Emily campaigns to ‘free the nipple’ in late JIF campaign

Jeremy Clarkson’s daughter Emily Clarkson has teamed up with Lovehoney to help free the nipple. (Em Clarkson Instagram)

Emily Clarkson has partnered with Lovehoney in an effort to break down stigma and stop social platforms from monitoring women’s bodies after International Women’s Day (IWD).

The 27-year-old social media activist – and daughter of Jeremy Clarkson – has shared an image of herself in lingerie from the popular sexual wellness brand as they both take a stand against ” the nipple (still) is not free”.

The Grand Tour and Top of the line The host’s eldest daughter, from his marriage to second wife Frances Cain, has revealed that Instagram has taken photos of her in the past because they were classified as “adult content and sexual solicitation”.

To make a point, the image of her wearing the red lingerie comes after what looks like a typical Instagram warning sign, but is instead a graphic made by Lovehoney that reads: “Content not sensitive. This image contains a woman’s body, which should be “celebrated, not controlled” with the “See Why” option.

Read more: Ulrika Jonsson shares ‘fem-uh-nist’ tattoo to mark International Women’s Day

Speaking out to give women back the power over their own bodies, Clarkson captioned her Instagram post: “BREAK THE BIAS!!!! AD! social platforms’ attitudes towards women’s bodies and the control of these.

“You may remember just after Christmas I was shadowbanned (blocking or partially blocking a user or their content) here after a series of my old photos were removed for ‘adult content and sexual solicitation’. They were (although she says so herself) beautiful photos of my body that shouldn’t have been considered ‘sensitive content’.”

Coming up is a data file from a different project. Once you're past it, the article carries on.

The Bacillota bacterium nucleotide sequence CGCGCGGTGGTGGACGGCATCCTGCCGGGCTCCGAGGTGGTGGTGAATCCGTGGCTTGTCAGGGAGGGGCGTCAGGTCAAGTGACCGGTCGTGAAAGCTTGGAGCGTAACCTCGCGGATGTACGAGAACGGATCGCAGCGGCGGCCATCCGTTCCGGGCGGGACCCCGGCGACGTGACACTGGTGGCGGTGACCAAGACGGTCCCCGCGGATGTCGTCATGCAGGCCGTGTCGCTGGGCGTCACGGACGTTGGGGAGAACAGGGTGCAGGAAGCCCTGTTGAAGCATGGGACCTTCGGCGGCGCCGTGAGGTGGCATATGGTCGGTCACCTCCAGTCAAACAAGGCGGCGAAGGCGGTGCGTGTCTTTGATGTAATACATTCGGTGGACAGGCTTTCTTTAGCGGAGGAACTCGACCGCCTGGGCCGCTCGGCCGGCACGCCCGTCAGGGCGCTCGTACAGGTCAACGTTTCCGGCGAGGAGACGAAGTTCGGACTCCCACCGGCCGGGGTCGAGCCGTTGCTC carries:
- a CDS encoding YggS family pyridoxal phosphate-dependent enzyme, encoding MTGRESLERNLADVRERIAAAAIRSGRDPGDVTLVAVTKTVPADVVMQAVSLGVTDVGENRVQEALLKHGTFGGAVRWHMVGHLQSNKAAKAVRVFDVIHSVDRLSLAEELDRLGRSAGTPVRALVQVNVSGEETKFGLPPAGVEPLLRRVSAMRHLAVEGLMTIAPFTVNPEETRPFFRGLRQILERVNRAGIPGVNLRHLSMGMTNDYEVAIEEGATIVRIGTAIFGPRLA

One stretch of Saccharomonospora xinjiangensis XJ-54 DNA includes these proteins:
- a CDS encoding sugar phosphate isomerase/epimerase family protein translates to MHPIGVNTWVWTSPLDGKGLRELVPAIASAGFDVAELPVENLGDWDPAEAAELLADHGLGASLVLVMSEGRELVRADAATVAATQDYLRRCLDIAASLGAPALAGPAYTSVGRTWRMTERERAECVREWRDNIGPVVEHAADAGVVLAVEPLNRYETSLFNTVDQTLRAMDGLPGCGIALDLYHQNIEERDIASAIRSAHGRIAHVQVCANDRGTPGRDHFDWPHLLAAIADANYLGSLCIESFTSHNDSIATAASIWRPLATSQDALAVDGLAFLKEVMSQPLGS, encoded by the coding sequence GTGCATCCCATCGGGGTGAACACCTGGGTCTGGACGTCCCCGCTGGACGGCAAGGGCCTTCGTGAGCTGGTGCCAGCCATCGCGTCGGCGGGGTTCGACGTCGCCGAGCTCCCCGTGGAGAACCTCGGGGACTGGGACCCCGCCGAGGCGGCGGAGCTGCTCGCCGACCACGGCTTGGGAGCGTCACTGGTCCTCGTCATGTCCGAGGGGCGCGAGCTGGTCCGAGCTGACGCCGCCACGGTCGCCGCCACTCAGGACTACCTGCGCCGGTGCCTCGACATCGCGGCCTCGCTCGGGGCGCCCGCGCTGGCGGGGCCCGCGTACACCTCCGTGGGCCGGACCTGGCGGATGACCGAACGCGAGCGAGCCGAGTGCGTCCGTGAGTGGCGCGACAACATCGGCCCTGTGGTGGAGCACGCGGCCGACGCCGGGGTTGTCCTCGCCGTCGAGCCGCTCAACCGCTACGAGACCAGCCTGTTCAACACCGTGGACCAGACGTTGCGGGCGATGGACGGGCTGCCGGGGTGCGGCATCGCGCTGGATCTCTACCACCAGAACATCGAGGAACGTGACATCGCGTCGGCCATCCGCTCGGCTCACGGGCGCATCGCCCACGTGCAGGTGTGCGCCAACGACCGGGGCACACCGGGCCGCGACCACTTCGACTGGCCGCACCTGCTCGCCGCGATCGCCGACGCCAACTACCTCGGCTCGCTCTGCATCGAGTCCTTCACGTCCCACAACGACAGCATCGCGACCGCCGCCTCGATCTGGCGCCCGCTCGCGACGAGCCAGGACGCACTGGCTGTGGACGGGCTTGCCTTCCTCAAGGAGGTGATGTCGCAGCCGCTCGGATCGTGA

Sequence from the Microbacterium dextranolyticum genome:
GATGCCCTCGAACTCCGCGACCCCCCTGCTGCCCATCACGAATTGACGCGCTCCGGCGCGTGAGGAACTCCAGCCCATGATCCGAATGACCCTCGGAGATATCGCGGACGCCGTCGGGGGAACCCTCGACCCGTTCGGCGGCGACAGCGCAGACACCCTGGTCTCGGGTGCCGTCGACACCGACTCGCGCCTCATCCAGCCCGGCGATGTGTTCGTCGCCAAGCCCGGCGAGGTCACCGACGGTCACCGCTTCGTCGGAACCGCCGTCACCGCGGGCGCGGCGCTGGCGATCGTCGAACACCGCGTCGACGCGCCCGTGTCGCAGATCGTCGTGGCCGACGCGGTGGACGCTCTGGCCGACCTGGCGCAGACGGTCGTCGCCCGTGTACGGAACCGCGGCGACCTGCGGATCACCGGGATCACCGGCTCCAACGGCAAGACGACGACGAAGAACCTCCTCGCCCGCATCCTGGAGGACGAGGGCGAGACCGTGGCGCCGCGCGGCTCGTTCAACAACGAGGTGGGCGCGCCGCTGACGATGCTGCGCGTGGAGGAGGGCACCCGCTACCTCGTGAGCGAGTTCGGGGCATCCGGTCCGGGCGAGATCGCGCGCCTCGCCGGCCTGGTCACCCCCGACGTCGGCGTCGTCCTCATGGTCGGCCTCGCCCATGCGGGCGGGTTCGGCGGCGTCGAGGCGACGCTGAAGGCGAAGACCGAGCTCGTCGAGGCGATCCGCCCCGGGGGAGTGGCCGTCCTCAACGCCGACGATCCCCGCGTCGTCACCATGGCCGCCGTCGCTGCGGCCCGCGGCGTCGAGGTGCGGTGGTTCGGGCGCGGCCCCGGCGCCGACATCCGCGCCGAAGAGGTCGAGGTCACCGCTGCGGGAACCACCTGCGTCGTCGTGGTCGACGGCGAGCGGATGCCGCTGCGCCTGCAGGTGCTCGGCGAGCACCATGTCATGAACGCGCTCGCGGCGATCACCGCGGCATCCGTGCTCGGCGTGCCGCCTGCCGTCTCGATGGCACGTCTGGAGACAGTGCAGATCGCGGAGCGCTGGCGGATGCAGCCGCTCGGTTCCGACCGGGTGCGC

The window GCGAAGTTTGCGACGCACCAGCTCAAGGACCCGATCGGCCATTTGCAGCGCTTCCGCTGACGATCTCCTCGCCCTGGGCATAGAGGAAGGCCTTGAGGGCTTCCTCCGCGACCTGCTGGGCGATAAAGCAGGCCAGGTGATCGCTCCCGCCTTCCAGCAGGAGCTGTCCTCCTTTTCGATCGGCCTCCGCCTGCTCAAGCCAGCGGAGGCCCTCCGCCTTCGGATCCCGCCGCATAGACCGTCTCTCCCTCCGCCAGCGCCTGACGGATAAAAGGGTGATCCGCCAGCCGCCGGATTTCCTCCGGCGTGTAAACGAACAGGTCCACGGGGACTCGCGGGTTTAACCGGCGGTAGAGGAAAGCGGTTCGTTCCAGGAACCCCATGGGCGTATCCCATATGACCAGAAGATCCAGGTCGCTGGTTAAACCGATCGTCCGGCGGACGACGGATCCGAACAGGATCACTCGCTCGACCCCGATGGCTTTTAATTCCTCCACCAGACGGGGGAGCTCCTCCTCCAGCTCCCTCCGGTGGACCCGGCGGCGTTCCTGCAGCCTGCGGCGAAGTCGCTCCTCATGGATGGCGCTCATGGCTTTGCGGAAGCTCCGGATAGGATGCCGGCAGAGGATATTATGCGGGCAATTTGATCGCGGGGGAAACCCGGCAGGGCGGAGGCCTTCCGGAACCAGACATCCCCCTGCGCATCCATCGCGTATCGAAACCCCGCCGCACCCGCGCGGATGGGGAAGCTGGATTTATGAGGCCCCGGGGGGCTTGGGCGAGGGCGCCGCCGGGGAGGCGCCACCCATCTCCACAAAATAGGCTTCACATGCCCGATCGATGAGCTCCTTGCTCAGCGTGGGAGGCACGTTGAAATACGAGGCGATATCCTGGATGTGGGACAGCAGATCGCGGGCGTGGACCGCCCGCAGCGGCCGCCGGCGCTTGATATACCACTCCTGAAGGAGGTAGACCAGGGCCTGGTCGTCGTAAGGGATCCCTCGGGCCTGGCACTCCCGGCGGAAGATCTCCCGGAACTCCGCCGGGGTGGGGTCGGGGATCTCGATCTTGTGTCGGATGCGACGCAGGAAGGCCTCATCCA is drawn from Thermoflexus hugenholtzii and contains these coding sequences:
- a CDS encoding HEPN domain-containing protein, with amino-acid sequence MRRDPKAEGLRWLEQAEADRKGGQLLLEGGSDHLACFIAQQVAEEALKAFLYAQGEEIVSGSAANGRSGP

Clarkson then points out the hypocrisy of the rules surrounding the bodies of men and women, adding: “Why, for example, on a hot day in England, will you see hundreds of male nipples and yet women breastfeeding their babies have to do under nappies in restaurant bathrooms? “The nipple isn’t free. And we don’t have autonomy over our bodies. It’s time to change the narrative!”

Read more: International Women’s Day 2022: Candice Brathwaite on fighting a new kind of sexism

Watch: Emily Clarkson shows off changes to her appearance using social filters

Many fans flooded the comments to show their support. One wrote, “I love you and everything you stand for,” while another said, “The partnership we’ve been waiting for, yes please god.”

Others also took to social media sarcastically attributing women’s bodies to “sensitive content”, with one commenting, “Omg so sensitive. I’ll never get over it” and another : “‘Sensitive’, i.e. any woman ‘pushing the boundaries’ ‘crossing the line’ in what is acceptable for men. How dare we”.

Lovehoney explained why the partnership and the campaign are so important to her, as the sexual wellness brand wants to fight censorship of female sexuality on social media.

A spokesperson said: “Many of the people we work with have had their truly positive sexual wellness content removed because it was deemed inappropriate by social media censors, depriving individuals of the right to freedom of expression.

“This rise in censorship has many other implications. Google’s new SafeSearch algorithm has had a profound impact on sexual wellness search and has prevented thousands of Lovehoney customers from finding our content.”

Read more: Perfection doesn’t exist,’ 50-year-old Dannii Minogue says in IWD post to younger self

Lovehoney first shared its campaign on IWD, with star model Naomi Native, BBC presenter Teens in transition Charlie Craggs, anti-diet content creator Katie Budenberg, disabled model and activist Lucy May Dawson, model Rachel Peru and more.

He added, “Tired of seeing posts from your favorite creators and brands being removed, banned or marked as ‘sensitive’ content? We are too!!”

Clarkson concluded her own belated post on IWD urging everyone to celebrate women’s bodies and their sexuality and empower them.

“We don’t exist just for the male gaze or to be appreciated in the context of a male,” she added.

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